Diffusion of the Technology

Laparoscopic cholecystectomy is diffusing at a meteoric rate that is clearly patient-driven. In the centers that were early to adopt the technique, patients now opt for the laparoscopic "closed" cholecystectomy over the conventional "open" procedure. In fact, centers that now offer the laparoscopic procedure are garnering patients not only from other local hospitals but also from other regions of the country. It may be that this first group of patients is highly motivated and self-selected, but they clearly value the patient benefits offered by the laparoscopic procedure. While the 8,000 laparoscopic cholecystectomies done to date represent only 1.3 percent of all cholecystectomies performed each year, it is prudent to emphasize caution until the U.S. experience increases.


One reason for the rapid diffusion of this technology may be the fact that no formal regulatory approval is required. The instruments used have previously received FDA approval for gynecologic surgery. The principal regulatory function governing who performs the procedure is decentralized, residing in each hospital's credentialing committees. The credentialing committees customarily require that the surgeon have experience in biliary surgery, have attended a certified three-day course, and have performed 5-10 procedures under the guidance of an experienced preceptor. The decision to grant privileges to do the laparoscopic procedure requires a determination of the surgical skills and judgment of each surgeon.


Laparoscopic cholecystectomies are being performed by busy community-based general surgeons and a few academic centers. The fact that this technology didn't emanate from prestigious academic centers is one reason for the dearth of published data on the procedure. Another is the speed of the diffusion.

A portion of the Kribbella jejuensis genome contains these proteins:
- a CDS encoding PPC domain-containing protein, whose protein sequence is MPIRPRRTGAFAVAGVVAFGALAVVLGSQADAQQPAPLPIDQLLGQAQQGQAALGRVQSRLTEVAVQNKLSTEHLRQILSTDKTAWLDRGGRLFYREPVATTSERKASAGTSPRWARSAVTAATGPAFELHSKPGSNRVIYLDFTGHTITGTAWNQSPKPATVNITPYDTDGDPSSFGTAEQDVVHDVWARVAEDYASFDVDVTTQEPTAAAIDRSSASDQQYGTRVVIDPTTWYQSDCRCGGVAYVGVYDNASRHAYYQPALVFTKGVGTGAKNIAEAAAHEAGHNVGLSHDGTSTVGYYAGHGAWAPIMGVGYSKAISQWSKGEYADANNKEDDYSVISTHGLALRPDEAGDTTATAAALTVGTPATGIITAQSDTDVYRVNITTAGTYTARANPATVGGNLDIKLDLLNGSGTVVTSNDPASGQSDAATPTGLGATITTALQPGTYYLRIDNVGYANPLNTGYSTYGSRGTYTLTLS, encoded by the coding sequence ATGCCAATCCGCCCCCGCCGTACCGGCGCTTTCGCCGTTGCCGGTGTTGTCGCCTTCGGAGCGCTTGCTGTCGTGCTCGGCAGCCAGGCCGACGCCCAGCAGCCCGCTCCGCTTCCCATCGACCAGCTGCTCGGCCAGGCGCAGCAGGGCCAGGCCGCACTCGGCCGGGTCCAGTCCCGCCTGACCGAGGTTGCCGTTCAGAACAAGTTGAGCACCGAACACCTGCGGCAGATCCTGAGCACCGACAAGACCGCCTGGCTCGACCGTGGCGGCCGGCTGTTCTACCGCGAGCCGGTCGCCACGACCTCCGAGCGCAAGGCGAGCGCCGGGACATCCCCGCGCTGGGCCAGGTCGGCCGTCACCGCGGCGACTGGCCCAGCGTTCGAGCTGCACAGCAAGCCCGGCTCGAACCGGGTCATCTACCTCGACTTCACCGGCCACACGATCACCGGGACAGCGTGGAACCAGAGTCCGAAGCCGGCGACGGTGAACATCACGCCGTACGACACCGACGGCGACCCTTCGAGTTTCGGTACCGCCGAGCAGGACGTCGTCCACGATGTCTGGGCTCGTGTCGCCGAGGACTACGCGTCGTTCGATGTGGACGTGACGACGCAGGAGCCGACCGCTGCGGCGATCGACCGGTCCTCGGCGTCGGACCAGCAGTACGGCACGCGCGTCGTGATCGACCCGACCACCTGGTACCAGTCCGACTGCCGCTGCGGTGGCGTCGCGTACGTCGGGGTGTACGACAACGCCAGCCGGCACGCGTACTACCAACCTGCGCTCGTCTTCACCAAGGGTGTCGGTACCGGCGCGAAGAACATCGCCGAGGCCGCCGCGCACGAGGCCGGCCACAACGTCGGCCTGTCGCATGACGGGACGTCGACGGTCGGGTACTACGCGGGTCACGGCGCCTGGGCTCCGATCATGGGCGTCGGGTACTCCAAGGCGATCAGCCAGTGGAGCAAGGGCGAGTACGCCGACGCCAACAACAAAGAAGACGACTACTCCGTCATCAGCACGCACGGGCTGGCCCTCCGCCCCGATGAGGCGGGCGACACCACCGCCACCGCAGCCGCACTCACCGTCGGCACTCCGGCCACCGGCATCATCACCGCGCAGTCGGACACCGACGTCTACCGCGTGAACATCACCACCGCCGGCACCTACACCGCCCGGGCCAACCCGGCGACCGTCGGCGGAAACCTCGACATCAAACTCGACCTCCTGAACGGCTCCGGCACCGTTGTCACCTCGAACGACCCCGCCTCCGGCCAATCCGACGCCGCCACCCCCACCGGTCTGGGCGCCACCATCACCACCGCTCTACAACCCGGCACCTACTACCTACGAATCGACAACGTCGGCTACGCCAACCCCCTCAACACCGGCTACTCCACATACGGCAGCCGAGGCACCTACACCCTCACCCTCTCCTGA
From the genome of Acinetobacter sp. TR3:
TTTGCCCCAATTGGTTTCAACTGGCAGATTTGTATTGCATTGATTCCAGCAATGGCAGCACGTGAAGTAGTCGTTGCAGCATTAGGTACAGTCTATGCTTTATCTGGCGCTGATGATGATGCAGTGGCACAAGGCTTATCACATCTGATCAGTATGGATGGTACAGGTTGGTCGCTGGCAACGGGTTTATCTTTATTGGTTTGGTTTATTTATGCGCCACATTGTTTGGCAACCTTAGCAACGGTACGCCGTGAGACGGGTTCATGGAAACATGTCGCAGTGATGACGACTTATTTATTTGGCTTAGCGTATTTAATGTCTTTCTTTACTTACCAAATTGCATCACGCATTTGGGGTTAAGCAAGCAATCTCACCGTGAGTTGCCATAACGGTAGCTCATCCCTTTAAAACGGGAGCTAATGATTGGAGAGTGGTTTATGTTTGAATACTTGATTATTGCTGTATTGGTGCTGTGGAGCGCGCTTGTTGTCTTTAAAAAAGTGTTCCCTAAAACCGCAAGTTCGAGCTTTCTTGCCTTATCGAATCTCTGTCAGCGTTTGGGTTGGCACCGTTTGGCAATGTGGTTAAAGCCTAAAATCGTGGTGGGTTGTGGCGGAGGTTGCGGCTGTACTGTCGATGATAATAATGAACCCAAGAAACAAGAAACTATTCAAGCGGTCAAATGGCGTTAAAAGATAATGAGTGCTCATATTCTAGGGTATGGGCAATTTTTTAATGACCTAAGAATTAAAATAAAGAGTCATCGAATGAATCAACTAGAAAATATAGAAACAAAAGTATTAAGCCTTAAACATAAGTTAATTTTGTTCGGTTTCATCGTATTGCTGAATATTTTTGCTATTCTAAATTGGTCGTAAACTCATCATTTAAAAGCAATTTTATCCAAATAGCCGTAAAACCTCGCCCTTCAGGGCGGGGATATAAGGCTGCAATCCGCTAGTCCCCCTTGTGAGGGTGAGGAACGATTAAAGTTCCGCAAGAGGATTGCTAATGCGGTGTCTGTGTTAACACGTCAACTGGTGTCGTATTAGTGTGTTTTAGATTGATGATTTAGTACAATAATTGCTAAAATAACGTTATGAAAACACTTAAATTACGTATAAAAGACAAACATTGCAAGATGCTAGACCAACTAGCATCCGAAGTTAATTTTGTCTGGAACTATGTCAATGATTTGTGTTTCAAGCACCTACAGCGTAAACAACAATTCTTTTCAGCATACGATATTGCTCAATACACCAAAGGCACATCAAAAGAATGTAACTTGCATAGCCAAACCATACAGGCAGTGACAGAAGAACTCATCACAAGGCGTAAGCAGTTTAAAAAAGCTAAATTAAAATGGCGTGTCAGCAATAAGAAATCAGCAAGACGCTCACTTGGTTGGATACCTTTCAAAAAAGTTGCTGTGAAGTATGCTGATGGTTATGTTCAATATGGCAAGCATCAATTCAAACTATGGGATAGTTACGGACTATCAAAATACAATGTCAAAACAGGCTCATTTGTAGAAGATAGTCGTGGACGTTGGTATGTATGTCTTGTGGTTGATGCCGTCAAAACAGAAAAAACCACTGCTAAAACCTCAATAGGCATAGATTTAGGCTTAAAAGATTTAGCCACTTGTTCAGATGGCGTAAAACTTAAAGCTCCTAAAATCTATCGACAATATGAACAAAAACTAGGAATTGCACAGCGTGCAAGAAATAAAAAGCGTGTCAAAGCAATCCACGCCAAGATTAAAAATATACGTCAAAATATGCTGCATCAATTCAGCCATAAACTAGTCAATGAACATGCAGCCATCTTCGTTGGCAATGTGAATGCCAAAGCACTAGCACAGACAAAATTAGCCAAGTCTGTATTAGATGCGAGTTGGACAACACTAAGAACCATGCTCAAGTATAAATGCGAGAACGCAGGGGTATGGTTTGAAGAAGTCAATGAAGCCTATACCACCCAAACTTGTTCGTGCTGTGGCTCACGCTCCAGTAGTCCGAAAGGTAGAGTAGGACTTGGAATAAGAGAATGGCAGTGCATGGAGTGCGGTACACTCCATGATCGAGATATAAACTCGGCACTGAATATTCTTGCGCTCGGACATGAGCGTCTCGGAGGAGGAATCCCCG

The current reimbursement landscape is uneven and sometimes inconsistent. The following is not a scientific or representative list but merely represents examples of the policies of some carriers on laparoscopic cholecystectomies at the time of this writing. The national Blue Cross/Blue Shield Association has not yet completed a formal evaluation of the technology, and local Plans are making their own decisions. Medicare has provided coverage and decides on a case-by-case basis. Prudential, Aetna, the Hartford, EQUICOR, CIGNA, Metropolitan, and Mutual of Omaha currently favor the procedure.

Future Considerations

Consideration of the important patient benefits of laparoscopic surgery and the enthusiastic early acceptance of this technique for cholecystectomy by both patients and surgeons forces us to speculate on the future for laparoscopic techniques. Currently, laparoscopic appendectomies are being performed for acute appendicitis. Research is under way on laparoscopic inguinal herniorrhaphy, parietal cell vagotomy, pyloroplasty, and esophageal reflux operations. In addition, the laparoscopic technique is currently being used in lieu of lapartomy for second-look operations for patients who are status/post colon resection for colon cancer, as the technique appears to be particularly well-suited for patients who may have abdominal adhesions secondary to previous surgery.

Don Conway, MD, MBA, is Director, Department of Technology Management, American }e ical Association, Chicago, Ill. He also directs the AMA Trends program, which advises physicians and organizations on technology acquisition and coordinates major national multicenter studies of the safety and effectiveness of new technologies.
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Author:Conway, Donald P.
Publication:Physician Executive
Date:Sep 1, 1990